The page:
Gender gap: Why girls don't 'think like a scientist' and boys don't read

Answer: It's not aptitude. A new international study finds that poor performance stems from students' attitudes toward learning, behavior in school, use of leisure time, and confidence in their own abilities.

David McFadden/AP/File
Kayla Lewin answers a question in her all-girls classroom at a co-ed primary school experimenting with single-sex education in Kingston, Jamaica, on Feb. 2, 2015. A new report on international gender gaps finds that self-confidence and aspirations impact student performance.

One solution to the gender gaps that seem to persist in education in most countries: Focus on attitudes and self-confidence that seem to deeply affect how students perform in school.

That’s a finding from a major report on gender equality in education released by the Organization for Economic Cooperation and Development (OECD) Thursday, which dives deeply into test scores from OECD countries and related data to try to understand why, for instance, girls tend to perform more poorly on math than boys and are far less likely to aspire to science- and computer-related careers, even when they perform well, and why boys tend to do worse on literacy and are more likely than girls to be low achievers.

Such gaps may seem persistent in many countries, but they’re not inevitable and don’t exist in all countries. In high-performing East Asian countries and economies like Singapore, Shanghai, and Hong Kong, for instance, there is almost no difference between girls’ and boys’ performance in math, and girls there attain higher scores than boys in almost all other countries.

It may be significant that parental aspirations in those countries also don’t vary as much by gender as they do in other countries, says Andreas Schleicher, director for education and skills at the OECD.

“If parents would be more open to girls aspiring to a career in STEM areas maybe we’d see higher levels of aspirations” among girls, says Mr. Schleicher, noting that there is virtually no gender gap when it comes to performance in science, and yet far fewer girls than boys say they expect to have a career in engineering or computing. In the US, about 2.5 percent of girls aspire to such careers compared with 15 percent of boys.

“We can learn something from these East Asian countries that do not see those kind of pronounced gender gaps,” adds Schleicher, noting that in most of them, as in some of the northern European countries like Finland and Iceland, teachers have similar expectations for boys and girls, have little tolerance for failure, and support all students.   

The report used 2012 data from the Program for International Student Assessment (PISA), which assesses science, math, and reading literacy for 15-year-olds. The gender gaps it explores – some of which are relatively new – go both ways. Boys, for instance, are more likely than girls to be low achievers, are more likely to leave school early, and have significantly worse scores in reading in every country.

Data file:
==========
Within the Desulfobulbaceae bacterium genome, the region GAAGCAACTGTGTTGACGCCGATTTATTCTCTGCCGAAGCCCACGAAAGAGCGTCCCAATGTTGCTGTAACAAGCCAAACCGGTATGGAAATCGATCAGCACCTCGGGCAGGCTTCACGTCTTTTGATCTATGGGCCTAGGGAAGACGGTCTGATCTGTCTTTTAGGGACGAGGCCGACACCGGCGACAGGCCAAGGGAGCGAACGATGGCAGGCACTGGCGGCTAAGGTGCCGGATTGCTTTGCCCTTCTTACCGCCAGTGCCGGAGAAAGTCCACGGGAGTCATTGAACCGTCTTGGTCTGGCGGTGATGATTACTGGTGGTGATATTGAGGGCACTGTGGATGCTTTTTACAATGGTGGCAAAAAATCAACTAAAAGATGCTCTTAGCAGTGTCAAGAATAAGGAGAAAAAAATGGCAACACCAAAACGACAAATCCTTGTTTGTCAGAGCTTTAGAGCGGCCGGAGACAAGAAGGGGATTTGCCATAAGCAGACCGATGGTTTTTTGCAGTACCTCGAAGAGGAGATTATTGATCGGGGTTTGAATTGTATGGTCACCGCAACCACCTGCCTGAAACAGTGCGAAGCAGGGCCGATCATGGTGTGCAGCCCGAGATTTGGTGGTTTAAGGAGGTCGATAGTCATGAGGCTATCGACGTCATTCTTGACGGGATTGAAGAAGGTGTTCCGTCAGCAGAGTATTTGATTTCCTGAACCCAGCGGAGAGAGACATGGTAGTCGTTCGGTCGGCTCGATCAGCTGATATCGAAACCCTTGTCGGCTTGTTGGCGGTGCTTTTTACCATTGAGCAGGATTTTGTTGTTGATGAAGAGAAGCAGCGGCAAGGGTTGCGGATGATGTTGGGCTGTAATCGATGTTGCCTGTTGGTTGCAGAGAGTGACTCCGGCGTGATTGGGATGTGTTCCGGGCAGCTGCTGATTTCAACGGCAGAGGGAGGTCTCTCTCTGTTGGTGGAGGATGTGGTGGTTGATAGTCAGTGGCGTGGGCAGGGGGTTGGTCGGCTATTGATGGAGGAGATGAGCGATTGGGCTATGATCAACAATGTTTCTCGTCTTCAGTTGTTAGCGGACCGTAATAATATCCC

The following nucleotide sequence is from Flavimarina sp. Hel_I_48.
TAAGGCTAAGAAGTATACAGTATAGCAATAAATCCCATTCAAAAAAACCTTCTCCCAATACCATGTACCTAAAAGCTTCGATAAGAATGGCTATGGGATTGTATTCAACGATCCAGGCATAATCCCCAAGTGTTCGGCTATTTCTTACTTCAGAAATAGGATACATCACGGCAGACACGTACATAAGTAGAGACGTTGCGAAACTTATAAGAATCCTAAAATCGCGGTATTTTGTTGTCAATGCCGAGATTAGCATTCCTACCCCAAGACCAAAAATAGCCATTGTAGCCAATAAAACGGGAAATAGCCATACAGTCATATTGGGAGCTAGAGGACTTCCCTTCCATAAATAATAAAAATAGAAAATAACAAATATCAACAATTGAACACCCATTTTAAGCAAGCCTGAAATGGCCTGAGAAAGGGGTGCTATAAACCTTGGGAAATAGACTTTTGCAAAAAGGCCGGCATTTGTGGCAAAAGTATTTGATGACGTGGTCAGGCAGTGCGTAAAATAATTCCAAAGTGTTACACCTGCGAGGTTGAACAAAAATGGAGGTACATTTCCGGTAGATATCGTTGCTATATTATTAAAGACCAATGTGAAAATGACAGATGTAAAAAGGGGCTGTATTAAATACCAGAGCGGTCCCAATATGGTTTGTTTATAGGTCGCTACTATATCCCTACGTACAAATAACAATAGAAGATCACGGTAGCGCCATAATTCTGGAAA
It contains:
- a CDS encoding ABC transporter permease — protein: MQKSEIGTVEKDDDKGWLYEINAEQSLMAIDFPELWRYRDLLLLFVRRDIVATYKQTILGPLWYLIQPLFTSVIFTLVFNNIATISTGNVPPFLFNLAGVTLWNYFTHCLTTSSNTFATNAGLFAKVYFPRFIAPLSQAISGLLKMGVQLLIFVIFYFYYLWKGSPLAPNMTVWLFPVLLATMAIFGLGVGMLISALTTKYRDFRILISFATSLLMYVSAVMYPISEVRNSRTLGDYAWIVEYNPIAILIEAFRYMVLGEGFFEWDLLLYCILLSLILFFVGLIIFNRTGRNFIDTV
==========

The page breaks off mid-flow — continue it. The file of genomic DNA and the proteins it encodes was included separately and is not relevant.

High-performing girls, meanwhile, tend to underperform in science and math relative to high-performing boys, and while there isn’t any gender gap on overall science scores, girls don’t do nearly as well as boys when asked to “think like a scientist” – to apply their knowledge to a given situation or interpret phenomena scientifically.

But some of the most interesting gender differences that the report explores are in boys’ and girls’ attitudes toward education, school, subjects, careers, and their level of self-confidence.

Girls, for instance, report higher anxiety around math and are much less confident than boys – even among high-performing girls – about their ability to solve science or math problems. When controlling for the confidence and anxiety differences, the report found that the 19-point score difference between math scores for high-performing boys and girls disappeared.

Boys, meanwhile, are twice as likely as girls to say that school is a waste of time. They also tend to spend one hour less than girls per week on homework, spend less time reading for pleasure, and more time playing video games – all possible reasons they’re overrepresented among the poor performers.

And interestingly, one of the biggest gender gaps – the 38-point gap, on average, in reading – starts to disappear among young adults between the ages of 16 and 29. While it’s impossible to say why that happens, it’s possible that they develop cognitively more slowly than girls, or that they learn better through reading and writing at work than in a school environment.

“As the evidence in the report makes clear, gender disparities in performance do not stem from innate differences in aptitude, but rather from students’ attitudes towards learning and their behavior in school, from how they choose to spend their leisure time, and from the confidence they have – or do not have – in their own abilities as students,” wrote OECD Secretary-General Angel Gurría in a forward to the report.

Helping to shift those attitudes may, in the end, be as important as any public-policy changes, the report suggests – and that efforts to help teachers be aware of gender biases, to help build girls’ self-confidence, to give students more choice in what they read, and to help students look ahead to careers may all help erode the gender gaps that exist.

“You could almost say that reducing gender gaps and capitalizing on the talent of both boys and girls is something everybody could make a difference in,” says Schleicher, citing variables related to teachers, parents, expectations of students, employers, and what students do in their leisure time – all of which seem to help explain the various gaps. “This is everybody’s business."

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